• H04LTRANSMISSION OF DIGITAL INFORMATION, e.g. TELEGRAPHIC COMMUNICATION
    • H04L41/00Arrangements for maintenance or administration or management of packet switching networks
    • H04L41/08Configuration management of network or network elements
    • H04L41/0893Assignment of logical groupings to network elements; Policy based network management or configuration
    • HELECTRICITY
    • H04ELECTRIC COMMUNICATION TECHNIQUE
    • H04LTRANSMISSION OF DIGITAL INFORMATION, e.g. TELEGRAPHIC COMMUNICATION
    • H04L41/00Arrangements for maintenance or administration or management of packet switching networks
    • H04L41/02Arrangements for maintenance or administration or management of packet switching networks involving integration or standardization
    • H04L41/0246Arrangements for maintenance or administration or management of packet switching networks involving integration or standardization exchanging or transporting network management information using Internet, e.g. aspects relating to embedding network management web servers in network elements, web service for network management purposes, aspects related to Internet applications or services or web-based protocols, simple object access protocol [SOAP]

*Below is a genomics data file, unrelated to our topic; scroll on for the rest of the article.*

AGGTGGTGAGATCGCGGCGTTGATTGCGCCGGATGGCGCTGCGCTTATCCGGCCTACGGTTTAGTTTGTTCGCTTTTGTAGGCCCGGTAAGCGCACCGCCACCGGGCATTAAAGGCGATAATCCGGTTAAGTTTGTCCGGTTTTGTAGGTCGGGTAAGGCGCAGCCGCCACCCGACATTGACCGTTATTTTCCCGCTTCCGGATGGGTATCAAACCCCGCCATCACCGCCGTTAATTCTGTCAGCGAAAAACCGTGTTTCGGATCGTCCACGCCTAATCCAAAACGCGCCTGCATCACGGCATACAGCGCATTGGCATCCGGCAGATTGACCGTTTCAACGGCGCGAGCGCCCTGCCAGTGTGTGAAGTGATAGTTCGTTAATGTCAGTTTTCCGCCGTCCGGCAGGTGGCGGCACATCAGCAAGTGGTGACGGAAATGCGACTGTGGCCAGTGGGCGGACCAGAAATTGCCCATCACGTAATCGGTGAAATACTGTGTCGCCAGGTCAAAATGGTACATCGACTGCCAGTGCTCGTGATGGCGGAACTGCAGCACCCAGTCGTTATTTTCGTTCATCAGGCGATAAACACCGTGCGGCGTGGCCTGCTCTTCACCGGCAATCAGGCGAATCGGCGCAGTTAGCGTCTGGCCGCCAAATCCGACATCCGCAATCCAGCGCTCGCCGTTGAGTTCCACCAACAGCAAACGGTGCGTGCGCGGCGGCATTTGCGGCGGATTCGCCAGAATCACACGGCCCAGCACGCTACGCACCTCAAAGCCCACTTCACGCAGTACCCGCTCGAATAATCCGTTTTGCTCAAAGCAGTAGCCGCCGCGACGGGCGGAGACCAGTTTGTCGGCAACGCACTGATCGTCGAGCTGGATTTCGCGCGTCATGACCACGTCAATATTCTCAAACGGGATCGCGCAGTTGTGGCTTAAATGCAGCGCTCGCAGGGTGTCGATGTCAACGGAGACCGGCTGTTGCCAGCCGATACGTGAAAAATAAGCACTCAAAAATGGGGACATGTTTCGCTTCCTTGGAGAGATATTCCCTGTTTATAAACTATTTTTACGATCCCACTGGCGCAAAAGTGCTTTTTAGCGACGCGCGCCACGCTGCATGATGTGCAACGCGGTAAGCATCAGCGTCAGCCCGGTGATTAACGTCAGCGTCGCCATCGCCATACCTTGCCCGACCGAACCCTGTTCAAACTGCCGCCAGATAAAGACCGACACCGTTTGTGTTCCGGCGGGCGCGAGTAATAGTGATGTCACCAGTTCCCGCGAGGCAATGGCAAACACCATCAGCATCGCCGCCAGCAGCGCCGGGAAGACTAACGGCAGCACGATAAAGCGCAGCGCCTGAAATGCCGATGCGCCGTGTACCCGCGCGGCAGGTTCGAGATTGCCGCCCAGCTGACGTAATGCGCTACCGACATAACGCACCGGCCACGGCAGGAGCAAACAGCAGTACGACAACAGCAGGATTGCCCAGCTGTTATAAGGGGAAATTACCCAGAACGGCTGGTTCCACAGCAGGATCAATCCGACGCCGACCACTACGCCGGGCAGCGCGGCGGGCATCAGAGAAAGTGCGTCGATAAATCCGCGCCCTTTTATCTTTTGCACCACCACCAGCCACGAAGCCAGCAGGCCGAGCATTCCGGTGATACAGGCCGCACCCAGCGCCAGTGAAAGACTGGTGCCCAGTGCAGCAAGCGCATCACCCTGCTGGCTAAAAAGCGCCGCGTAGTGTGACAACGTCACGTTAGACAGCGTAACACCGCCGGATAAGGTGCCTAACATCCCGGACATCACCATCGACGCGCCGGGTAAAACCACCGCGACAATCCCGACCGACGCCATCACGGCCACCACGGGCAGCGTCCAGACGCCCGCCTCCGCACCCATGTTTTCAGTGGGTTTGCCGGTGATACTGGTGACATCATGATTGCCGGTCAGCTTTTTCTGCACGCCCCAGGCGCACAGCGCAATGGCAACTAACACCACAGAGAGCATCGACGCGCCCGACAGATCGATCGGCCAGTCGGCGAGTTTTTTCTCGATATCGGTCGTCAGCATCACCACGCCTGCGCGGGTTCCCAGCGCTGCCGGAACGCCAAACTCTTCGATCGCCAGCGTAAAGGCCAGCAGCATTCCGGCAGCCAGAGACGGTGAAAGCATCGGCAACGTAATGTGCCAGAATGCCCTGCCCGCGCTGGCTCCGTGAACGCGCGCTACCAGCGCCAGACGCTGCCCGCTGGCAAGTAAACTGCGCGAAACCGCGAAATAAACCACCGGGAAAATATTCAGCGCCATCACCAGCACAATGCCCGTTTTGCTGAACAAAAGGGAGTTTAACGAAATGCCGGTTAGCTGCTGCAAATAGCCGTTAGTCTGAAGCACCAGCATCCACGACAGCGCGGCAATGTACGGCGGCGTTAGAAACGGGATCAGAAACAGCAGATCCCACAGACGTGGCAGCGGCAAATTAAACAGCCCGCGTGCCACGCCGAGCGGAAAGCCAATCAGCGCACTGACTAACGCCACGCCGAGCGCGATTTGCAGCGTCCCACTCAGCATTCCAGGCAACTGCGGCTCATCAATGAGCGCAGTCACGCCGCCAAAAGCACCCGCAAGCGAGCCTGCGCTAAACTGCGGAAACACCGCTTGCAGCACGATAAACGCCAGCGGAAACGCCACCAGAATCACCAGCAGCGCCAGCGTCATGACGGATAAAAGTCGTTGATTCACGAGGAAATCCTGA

• H04L41/026Arrangements for maintenance or administration or management of packet switching networks involving integration or standardization exchanging or transporting network management information using Internet, e.g. aspects relating to embedding network management web servers in network elements, web service for network management purposes, aspects related to Internet applications or services or web-based protocols, simple object access protocol [SOAP] involving e-messaging for transporting management information, e.g. email, instant messaging or chat